David Bacon, Home Buyer in Colorado Springs, CO

There is a considerable discrepancy between the SP/LP percentage quoted by my realtor on homes in NE Colorado

Asked by David Bacon, Colorado Springs, CO Thu Feb 28, 2008

Springs (97%), and the spread indicated by Trulia's web site, which gives the average list price as $270,589 and the average sale price as $213,049 for this area. Who is right? I have already been a little harsh with my realtor on this point, as his partner is the seller's agent (the seller requested that his agent not act also as buyer's agent, so she nominated her partner, whom I accepted).

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Hello David,

Believe it or not, there is a thing called Dual Agency in some states where the buyer and seller are fully represented by the same agent. How you can net the seller the highest amount of money and get the buyer the best deal is beyond me, but it's legal! Rediculous, but legal.

Sales price and list price variances are something that you shouldn't pay attention to unless you are listing a home with a realtor whose SP/LP is very close. If it is close that means they either hit the value on the button or they are one heck of a negotiator. Either way they are worth having in your corner.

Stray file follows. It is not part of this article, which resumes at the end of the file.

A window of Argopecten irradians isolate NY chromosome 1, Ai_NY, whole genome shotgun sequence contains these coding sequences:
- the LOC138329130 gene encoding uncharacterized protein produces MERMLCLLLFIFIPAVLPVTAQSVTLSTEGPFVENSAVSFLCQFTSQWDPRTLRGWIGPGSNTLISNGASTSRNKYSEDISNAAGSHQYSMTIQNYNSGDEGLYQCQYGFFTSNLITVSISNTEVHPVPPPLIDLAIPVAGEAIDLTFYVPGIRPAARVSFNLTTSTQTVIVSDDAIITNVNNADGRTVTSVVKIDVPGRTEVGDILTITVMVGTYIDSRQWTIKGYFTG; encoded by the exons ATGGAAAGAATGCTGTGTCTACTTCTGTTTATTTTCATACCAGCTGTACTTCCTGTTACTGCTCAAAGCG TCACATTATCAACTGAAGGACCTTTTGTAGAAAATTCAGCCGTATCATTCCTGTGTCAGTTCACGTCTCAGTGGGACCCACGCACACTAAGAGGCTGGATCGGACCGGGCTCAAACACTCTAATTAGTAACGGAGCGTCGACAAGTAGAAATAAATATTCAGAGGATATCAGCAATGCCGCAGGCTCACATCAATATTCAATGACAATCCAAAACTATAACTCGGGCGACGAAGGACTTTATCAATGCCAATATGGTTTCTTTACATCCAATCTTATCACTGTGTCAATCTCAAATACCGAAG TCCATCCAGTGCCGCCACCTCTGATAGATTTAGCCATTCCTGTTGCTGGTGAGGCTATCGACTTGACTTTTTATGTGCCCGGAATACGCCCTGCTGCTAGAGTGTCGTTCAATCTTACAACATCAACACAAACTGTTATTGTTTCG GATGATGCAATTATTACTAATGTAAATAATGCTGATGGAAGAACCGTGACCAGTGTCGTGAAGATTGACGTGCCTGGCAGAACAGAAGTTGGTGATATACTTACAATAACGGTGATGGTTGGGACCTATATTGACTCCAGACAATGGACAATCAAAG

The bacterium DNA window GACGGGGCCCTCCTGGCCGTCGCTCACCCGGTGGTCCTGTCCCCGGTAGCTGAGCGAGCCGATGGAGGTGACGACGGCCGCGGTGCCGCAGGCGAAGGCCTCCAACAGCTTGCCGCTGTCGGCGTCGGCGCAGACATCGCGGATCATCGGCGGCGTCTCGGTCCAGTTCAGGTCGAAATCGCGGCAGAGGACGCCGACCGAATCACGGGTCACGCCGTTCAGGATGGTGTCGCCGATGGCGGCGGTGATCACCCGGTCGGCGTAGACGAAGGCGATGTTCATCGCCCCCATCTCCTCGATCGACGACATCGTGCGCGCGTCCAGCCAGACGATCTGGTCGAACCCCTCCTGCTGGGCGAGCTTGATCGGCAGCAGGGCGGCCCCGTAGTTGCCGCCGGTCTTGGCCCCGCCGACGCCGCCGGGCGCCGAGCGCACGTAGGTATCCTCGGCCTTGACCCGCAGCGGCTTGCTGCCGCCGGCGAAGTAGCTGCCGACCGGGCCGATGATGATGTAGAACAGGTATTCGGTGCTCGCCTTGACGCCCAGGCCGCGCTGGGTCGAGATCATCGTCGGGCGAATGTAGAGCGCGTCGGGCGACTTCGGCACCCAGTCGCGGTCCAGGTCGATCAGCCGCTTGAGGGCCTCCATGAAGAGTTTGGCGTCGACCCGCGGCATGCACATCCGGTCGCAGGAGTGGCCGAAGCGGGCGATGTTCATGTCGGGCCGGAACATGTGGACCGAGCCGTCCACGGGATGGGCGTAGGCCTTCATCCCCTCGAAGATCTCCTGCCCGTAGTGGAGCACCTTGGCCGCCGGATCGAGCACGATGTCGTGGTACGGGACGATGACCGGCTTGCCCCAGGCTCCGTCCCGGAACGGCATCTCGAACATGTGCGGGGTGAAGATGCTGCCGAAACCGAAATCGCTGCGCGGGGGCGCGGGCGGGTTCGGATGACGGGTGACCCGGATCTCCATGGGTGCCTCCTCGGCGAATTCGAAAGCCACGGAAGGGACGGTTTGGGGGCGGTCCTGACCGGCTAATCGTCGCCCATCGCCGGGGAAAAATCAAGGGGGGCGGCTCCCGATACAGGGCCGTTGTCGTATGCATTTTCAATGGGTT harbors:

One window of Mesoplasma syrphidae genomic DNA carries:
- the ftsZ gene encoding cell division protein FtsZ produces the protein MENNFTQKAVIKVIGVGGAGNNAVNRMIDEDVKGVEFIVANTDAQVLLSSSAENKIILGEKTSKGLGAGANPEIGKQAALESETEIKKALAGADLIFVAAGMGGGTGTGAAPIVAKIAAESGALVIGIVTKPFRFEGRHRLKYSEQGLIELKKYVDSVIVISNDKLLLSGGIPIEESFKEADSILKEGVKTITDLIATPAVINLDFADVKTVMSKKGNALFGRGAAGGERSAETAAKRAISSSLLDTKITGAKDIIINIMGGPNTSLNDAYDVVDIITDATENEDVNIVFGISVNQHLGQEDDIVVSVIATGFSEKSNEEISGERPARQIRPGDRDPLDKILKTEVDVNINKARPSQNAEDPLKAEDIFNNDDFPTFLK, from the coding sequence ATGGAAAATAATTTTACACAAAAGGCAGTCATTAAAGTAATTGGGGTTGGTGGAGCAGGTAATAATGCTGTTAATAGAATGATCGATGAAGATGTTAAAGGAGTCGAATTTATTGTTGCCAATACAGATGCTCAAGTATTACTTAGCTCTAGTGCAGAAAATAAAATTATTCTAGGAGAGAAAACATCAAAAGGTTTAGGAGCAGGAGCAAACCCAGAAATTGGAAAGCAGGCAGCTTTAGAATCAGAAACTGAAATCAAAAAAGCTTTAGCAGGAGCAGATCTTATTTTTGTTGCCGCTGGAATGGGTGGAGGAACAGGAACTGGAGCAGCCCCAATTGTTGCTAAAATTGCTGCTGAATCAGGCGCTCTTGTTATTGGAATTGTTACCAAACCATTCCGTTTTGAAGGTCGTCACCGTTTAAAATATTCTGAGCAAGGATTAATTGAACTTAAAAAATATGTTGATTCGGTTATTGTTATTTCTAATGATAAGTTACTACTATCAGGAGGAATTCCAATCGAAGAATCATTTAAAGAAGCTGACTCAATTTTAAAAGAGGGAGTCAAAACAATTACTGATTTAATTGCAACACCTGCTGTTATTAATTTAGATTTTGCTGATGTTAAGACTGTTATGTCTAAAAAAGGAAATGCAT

The SP/LP for an entire area is of little value because you can be averaging what a less knowlegeable agent did in pricing a home too high or low to start with, a home listed by an agent who represented a seller who wanted far too high of a price, etc.

When we represent buyers we can usually hook them by showing them the LP/SP of offers we write and get accepted. This isn't a common practice here, but when you can show a buyer that you are able to get lower offers accepted consistently of course they will want to use you! It's a skill.
1 vote Thank Flag Link Wed Sep 15, 2010
Thanks also to Cyrus and to Susan.

One other little point...did anyone else find it rather strange that the seller's agent could so easily subvert the intent of the Colorado law that allows sellers to request that the buyer's agent be a different person (which seems clearly designed to avoid conflicts of interest) - simply by substituting her partner? Even if that is legal, it seems a little dodgy. Of course I didn't have to accept that partner as my agent, but I saw no reason not to at the time. (Since then, however, I have to admit I have become slightly less than comfortable with the situation; and I am not entirely convinced he is representing my interests properly either, though at this point this isn't really much more than a vaguely uneasy feeling on my part.)